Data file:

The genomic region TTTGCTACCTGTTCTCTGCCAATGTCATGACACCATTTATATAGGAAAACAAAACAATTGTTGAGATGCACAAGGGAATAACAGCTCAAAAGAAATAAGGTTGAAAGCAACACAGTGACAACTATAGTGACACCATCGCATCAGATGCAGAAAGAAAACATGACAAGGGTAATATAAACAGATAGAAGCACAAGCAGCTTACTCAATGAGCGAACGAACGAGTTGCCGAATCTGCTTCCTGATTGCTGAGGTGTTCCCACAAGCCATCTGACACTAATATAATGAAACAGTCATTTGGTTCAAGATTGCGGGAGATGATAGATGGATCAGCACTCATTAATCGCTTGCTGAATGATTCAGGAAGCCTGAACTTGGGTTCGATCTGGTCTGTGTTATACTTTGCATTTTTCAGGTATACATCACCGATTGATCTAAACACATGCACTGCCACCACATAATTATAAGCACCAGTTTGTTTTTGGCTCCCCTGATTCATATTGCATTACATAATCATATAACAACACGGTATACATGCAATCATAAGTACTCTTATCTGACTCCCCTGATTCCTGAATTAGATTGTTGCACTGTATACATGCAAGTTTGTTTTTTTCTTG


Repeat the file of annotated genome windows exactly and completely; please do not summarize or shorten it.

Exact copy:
The genomic region TTTGCTACCTGTTCTCTGCCAATGTCATGACACCATTTATATAGGAAAACAAAACAATTGTTGAGATGCACAAGGGAATAACAGCTCAAAAGAAATAAGGTTGAAAGCAACACAGTGACAACTATAGTGACACCATCGCATCAGATGCAGAAAGAAAACATGACAAGGGTAATATAAACAGATAGAAGCACAAGCAGCTTACTCAATGAGCGAACGAACGAGTTGCCGAATCTGCTTCCTGATTGCTGAGGTGTTCCCACAAGCCATCTGACACTAATATAATGAAACAGTCATTTGGTTCAAGATTGCGGGAGATGATAGATGGATCAGCACTCATTAATCGCTTGCTGAATGATTCAGGAAGCCTGAACTTGGGTTCGATCTGGTCTGTGTTATACTTTGCATTTTTCAGGTATACATCACCGATTGATCTAAACACATGCACTGCCACCACATAATTATAAGCACCAGTTTGTTTTTGGCTCCCCTGATTCATATTGCATTACATAATCATATAACAACACGGTATACATGCAATCATAAGTACTCTTATCTGACTCCCCTGATTCCTGAATTAGATTGTTGCACTGTATACATGCAAGTTTGTTTTTTTCTTG